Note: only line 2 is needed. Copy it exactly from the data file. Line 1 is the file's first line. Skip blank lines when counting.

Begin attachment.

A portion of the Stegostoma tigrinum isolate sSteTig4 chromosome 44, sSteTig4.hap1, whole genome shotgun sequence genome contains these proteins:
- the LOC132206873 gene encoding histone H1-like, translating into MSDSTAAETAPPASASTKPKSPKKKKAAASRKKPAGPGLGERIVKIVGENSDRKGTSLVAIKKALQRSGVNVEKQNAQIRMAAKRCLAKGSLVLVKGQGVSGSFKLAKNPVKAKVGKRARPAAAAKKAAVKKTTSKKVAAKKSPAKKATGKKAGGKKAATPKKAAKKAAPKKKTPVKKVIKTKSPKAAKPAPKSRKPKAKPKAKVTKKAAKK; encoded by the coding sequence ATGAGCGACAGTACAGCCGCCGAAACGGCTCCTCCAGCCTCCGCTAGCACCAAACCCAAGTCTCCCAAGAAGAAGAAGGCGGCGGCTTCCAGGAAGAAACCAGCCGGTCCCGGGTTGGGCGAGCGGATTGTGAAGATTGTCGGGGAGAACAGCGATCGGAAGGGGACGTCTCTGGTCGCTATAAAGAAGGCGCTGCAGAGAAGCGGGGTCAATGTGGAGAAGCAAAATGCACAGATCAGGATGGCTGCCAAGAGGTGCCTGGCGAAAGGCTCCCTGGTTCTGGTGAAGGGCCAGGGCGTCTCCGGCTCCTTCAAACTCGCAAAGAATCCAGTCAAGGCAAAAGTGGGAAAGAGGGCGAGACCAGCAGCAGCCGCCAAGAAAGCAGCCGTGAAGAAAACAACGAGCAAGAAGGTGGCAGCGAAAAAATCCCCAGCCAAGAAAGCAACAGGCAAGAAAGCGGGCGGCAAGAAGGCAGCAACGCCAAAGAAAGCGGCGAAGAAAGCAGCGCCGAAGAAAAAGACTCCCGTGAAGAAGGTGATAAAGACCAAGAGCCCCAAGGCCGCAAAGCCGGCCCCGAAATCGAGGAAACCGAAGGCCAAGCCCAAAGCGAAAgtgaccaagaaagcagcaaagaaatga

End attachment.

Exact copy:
- the LOC132206873 gene encoding histone H1-like, translating into MSDSTAAETAPPASASTKPKSPKKKKAAASRKKPAGPGLGERIVKIVGENSDRKGTSLVAIKKALQRSGVNVEKQNAQIRMAAKRCLAKGSLVLVKGQGVSGSFKLAKNPVKAKVGKRARPAAAAKKAAVKKTTSKKVAAKKSPAKKATGKKAGGKKAATPKKAAKKAAPKKKTPVKKVIKTKSPKAAKPAPKSRKPKAKPKAKVTKKAAKK; encoded by the coding sequence ATGAGCGACAGTACAGCCGCCGAAACGGCTCCTCCAGCCTCCGCTAGCACCAAACCCAAGTCTCCCAAGAAGAAGAAGGCGGCGGCTTCCAGGAAGAAACCAGCCGGTCCCGGGTTGGGCGAGCGGATTGTGAAGATTGTCGGGGAGAACAGCGATCGGAAGGGGACGTCTCTGGTCGCTATAAAGAAGGCGCTGCAGAGAAGCGGGGTCAATGTGGAGAAGCAAAATGCACAGATCAGGATGGCTGCCAAGAGGTGCCTGGCGAAAGGCTCCCTGGTTCTGGTGAAGGGCCAGGGCGTCTCCGGCTCCTTCAAACTCGCAAAGAATCCAGTCAAGGCAAAAGTGGGAAAGAGGGCGAGACCAGCAGCAGCCGCCAAGAAAGCAGCCGTGAAGAAAACAACGAGCAAGAAGGTGGCAGCGAAAAAATCCCCAGCCAAGAAAGCAACAGGCAAGAAAGCGGGCGGCAAGAAGGCAGCAACGCCAAAGAAAGCGGCGAAGAAAGCAGCGCCGAAGAAAAAGACTCCCGTGAAGAAGGTGATAAAGACCAAGAGCCCCAAGGCCGCAAAGCCGGCCCCGAAATCGAGGAAACCGAAGGCCAAGCCCAAAGCGAAAgtgaccaagaaagcagcaaagaaatga